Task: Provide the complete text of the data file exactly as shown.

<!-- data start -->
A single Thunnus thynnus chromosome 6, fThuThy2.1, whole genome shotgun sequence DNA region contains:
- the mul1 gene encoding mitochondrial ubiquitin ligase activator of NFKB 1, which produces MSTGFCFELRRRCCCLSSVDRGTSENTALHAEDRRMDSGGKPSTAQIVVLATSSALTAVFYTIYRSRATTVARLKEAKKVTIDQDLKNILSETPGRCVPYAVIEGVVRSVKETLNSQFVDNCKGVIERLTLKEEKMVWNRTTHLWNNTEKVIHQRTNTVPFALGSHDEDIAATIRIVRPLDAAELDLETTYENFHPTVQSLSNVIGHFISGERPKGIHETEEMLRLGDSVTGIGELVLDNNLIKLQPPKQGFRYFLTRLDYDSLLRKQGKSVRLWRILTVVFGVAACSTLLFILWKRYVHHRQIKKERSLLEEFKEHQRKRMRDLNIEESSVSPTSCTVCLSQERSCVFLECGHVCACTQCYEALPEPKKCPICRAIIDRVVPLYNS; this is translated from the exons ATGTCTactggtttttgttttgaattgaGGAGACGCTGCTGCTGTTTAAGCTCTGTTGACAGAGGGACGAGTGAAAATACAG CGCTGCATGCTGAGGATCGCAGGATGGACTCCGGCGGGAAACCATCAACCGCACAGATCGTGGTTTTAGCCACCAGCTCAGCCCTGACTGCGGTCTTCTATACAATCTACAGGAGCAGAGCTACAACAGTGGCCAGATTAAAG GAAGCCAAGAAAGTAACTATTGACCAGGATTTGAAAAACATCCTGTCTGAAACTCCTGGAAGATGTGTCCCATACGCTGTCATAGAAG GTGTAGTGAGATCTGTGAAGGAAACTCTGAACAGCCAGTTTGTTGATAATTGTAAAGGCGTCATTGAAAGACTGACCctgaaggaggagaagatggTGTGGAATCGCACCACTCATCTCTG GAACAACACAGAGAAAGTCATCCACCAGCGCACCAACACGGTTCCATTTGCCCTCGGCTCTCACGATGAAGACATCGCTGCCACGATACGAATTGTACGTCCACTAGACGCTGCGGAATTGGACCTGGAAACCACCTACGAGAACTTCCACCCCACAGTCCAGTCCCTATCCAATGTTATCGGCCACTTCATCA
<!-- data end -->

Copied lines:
A single Thunnus thynnus chromosome 6, fThuThy2.1, whole genome shotgun sequence DNA region contains:
- the mul1 gene encoding mitochondrial ubiquitin ligase activator of NFKB 1, which produces MSTGFCFELRRRCCCLSSVDRGTSENTALHAEDRRMDSGGKPSTAQIVVLATSSALTAVFYTIYRSRATTVARLKEAKKVTIDQDLKNILSETPGRCVPYAVIEGVVRSVKETLNSQFVDNCKGVIERLTLKEEKMVWNRTTHLWNNTEKVIHQRTNTVPFALGSHDEDIAATIRIVRPLDAAELDLETTYENFHPTVQSLSNVIGHFISGERPKGIHETEEMLRLGDSVTGIGELVLDNNLIKLQPPKQGFRYFLTRLDYDSLLRKQGKSVRLWRILTVVFGVAACSTLLFILWKRYVHHRQIKKERSLLEEFKEHQRKRMRDLNIEESSVSPTSCTVCLSQERSCVFLECGHVCACTQCYEALPEPKKCPICRAIIDRVVPLYNS; this is translated from the exons ATGTCTactggtttttgttttgaattgaGGAGACGCTGCTGCTGTTTAAGCTCTGTTGACAGAGGGACGAGTGAAAATACAG CGCTGCATGCTGAGGATCGCAGGATGGACTCCGGCGGGAAACCATCAACCGCACAGATCGTGGTTTTAGCCACCAGCTCAGCCCTGACTGCGGTCTTCTATACAATCTACAGGAGCAGAGCTACAACAGTGGCCAGATTAAAG GAAGCCAAGAAAGTAACTATTGACCAGGATTTGAAAAACATCCTGTCTGAAACTCCTGGAAGATGTGTCCCATACGCTGTCATAGAAG GTGTAGTGAGATCTGTGAAGGAAACTCTGAACAGCCAGTTTGTTGATAATTGTAAAGGCGTCATTGAAAGACTGACCctgaaggaggagaagatggTGTGGAATCGCACCACTCATCTCTG GAACAACACAGAGAAAGTCATCCACCAGCGCACCAACACGGTTCCATTTGCCCTCGGCTCTCACGATGAAGACATCGCTGCCACGATACGAATTGTACGTCCACTAGACGCTGCGGAATTGGACCTGGAAACCACCTACGAGAACTTCCACCCCACAGTCCAGTCCCTATCCAATGTTATCGGCCACTTCATCA